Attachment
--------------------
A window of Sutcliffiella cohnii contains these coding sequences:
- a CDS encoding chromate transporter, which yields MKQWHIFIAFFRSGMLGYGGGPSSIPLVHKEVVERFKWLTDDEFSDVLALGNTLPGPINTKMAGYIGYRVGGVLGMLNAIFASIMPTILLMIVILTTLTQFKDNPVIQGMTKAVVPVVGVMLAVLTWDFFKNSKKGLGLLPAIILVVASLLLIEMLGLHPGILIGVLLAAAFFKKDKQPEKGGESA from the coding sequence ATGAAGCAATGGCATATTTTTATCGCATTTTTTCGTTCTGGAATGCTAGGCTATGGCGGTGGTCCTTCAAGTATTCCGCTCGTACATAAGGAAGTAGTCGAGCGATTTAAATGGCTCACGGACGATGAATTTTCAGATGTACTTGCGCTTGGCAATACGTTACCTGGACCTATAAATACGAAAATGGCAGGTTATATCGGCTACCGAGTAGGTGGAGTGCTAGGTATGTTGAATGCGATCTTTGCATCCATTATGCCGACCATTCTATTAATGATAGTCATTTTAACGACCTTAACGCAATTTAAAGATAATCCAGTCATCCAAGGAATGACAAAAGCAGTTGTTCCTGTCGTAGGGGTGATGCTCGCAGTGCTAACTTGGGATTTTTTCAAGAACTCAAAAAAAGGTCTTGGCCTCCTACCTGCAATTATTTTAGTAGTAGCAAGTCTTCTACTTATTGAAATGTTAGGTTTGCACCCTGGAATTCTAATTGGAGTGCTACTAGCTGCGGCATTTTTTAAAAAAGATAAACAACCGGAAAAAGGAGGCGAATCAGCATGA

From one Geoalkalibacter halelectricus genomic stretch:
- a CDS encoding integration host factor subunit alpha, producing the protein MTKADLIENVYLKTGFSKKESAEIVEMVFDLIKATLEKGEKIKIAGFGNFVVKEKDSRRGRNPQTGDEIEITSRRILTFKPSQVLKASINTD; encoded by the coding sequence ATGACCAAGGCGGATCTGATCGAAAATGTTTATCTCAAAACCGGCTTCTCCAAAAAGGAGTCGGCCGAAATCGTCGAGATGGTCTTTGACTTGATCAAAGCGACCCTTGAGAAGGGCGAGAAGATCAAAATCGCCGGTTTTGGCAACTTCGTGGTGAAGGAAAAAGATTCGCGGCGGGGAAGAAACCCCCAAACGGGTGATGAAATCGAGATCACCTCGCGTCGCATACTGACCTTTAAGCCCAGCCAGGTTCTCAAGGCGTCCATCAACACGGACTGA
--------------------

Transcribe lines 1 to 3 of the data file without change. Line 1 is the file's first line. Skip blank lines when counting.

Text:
A window of Sutcliffiella cohnii contains these coding sequences:
- a CDS encoding chromate transporter, which yields MKQWHIFIAFFRSGMLGYGGGPSSIPLVHKEVVERFKWLTDDEFSDVLALGNTLPGPINTKMAGYIGYRVGGVLGMLNAIFASIMPTILLMIVILTTLTQFKDNPVIQGMTKAVVPVVGVMLAVLTWDFFKNSKKGLGLLPAIILVVASLLLIEMLGLHPGILIGVLLAAAFFKKDKQPEKGGESA from the coding sequence ATGAAGCAATGGCATATTTTTATCGCATTTTTTCGTTCTGGAATGCTAGGCTATGGCGGTGGTCCTTCAAGTATTCCGCTCGTACATAAGGAAGTAGTCGAGCGATTTAAATGGCTCACGGACGATGAATTTTCAGATGTACTTGCGCTTGGCAATACGTTACCTGGACCTATAAATACGAAAATGGCAGGTTATATCGGCTACCGAGTAGGTGGAGTGCTAGGTATGTTGAATGCGATCTTTGCATCCATTATGCCGACCATTCTATTAATGATAGTCATTTTAACGACCTTAACGCAATTTAAAGATAATCCAGTCATCCAAGGAATGACAAAAGCAGTTGTTCCTGTCGTAGGGGTGATGCTCGCAGTGCTAACTTGGGATTTTTTCAAGAACTCAAAAAAAGGTCTTGGCCTCCTACCTGCAATTATTTTAGTAGTAGCAAGTCTTCTACTTATTGAAATGTTAGGTTTGCACCCTGGAATTCTAATTGGAGTGCTACTAGCTGCGGCATTTTTTAAAAAAGATAAACAACCGGAAAAAGGAGGCGAATCAGCATGA

From one Geoalkalibacter halelectricus genomic stretch: